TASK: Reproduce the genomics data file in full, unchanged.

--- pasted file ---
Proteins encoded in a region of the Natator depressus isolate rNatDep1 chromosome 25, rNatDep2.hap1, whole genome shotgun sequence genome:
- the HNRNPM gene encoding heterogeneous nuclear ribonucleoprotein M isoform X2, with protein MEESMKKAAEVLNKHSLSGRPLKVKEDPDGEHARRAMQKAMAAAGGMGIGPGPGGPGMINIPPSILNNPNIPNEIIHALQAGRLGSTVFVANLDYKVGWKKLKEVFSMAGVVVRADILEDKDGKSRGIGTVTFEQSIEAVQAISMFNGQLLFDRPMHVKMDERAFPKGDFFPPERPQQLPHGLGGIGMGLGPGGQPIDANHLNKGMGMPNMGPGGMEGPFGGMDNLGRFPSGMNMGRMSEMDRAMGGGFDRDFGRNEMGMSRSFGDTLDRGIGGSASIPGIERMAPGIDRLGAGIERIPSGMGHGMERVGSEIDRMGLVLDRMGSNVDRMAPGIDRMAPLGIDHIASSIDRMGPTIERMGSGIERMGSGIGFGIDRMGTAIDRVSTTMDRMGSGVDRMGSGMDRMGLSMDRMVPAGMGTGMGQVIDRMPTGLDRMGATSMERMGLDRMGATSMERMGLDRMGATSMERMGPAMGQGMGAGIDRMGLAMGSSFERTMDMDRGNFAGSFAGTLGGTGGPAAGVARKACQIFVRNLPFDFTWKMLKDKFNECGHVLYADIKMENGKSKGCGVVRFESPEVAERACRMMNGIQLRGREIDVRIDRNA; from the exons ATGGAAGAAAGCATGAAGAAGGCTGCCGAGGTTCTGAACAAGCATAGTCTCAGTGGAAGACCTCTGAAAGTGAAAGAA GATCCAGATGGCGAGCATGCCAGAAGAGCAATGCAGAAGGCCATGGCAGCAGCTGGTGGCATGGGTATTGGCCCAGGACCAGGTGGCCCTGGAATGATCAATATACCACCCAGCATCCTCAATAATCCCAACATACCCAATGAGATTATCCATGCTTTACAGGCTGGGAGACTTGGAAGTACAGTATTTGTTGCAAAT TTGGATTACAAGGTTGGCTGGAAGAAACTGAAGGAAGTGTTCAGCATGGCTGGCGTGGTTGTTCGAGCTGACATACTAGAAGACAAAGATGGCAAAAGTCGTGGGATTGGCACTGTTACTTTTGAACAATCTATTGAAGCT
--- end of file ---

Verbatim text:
Proteins encoded in a region of the Natator depressus isolate rNatDep1 chromosome 25, rNatDep2.hap1, whole genome shotgun sequence genome:
- the HNRNPM gene encoding heterogeneous nuclear ribonucleoprotein M isoform X2, with protein MEESMKKAAEVLNKHSLSGRPLKVKEDPDGEHARRAMQKAMAAAGGMGIGPGPGGPGMINIPPSILNNPNIPNEIIHALQAGRLGSTVFVANLDYKVGWKKLKEVFSMAGVVVRADILEDKDGKSRGIGTVTFEQSIEAVQAISMFNGQLLFDRPMHVKMDERAFPKGDFFPPERPQQLPHGLGGIGMGLGPGGQPIDANHLNKGMGMPNMGPGGMEGPFGGMDNLGRFPSGMNMGRMSEMDRAMGGGFDRDFGRNEMGMSRSFGDTLDRGIGGSASIPGIERMAPGIDRLGAGIERIPSGMGHGMERVGSEIDRMGLVLDRMGSNVDRMAPGIDRMAPLGIDHIASSIDRMGPTIERMGSGIERMGSGIGFGIDRMGTAIDRVSTTMDRMGSGVDRMGSGMDRMGLSMDRMVPAGMGTGMGQVIDRMPTGLDRMGATSMERMGLDRMGATSMERMGLDRMGATSMERMGPAMGQGMGAGIDRMGLAMGSSFERTMDMDRGNFAGSFAGTLGGTGGPAAGVARKACQIFVRNLPFDFTWKMLKDKFNECGHVLYADIKMENGKSKGCGVVRFESPEVAERACRMMNGIQLRGREIDVRIDRNA; from the exons ATGGAAGAAAGCATGAAGAAGGCTGCCGAGGTTCTGAACAAGCATAGTCTCAGTGGAAGACCTCTGAAAGTGAAAGAA GATCCAGATGGCGAGCATGCCAGAAGAGCAATGCAGAAGGCCATGGCAGCAGCTGGTGGCATGGGTATTGGCCCAGGACCAGGTGGCCCTGGAATGATCAATATACCACCCAGCATCCTCAATAATCCCAACATACCCAATGAGATTATCCATGCTTTACAGGCTGGGAGACTTGGAAGTACAGTATTTGTTGCAAAT TTGGATTACAAGGTTGGCTGGAAGAAACTGAAGGAAGTGTTCAGCATGGCTGGCGTGGTTGTTCGAGCTGACATACTAGAAGACAAAGATGGCAAAAGTCGTGGGATTGGCACTGTTACTTTTGAACAATCTATTGAAGCT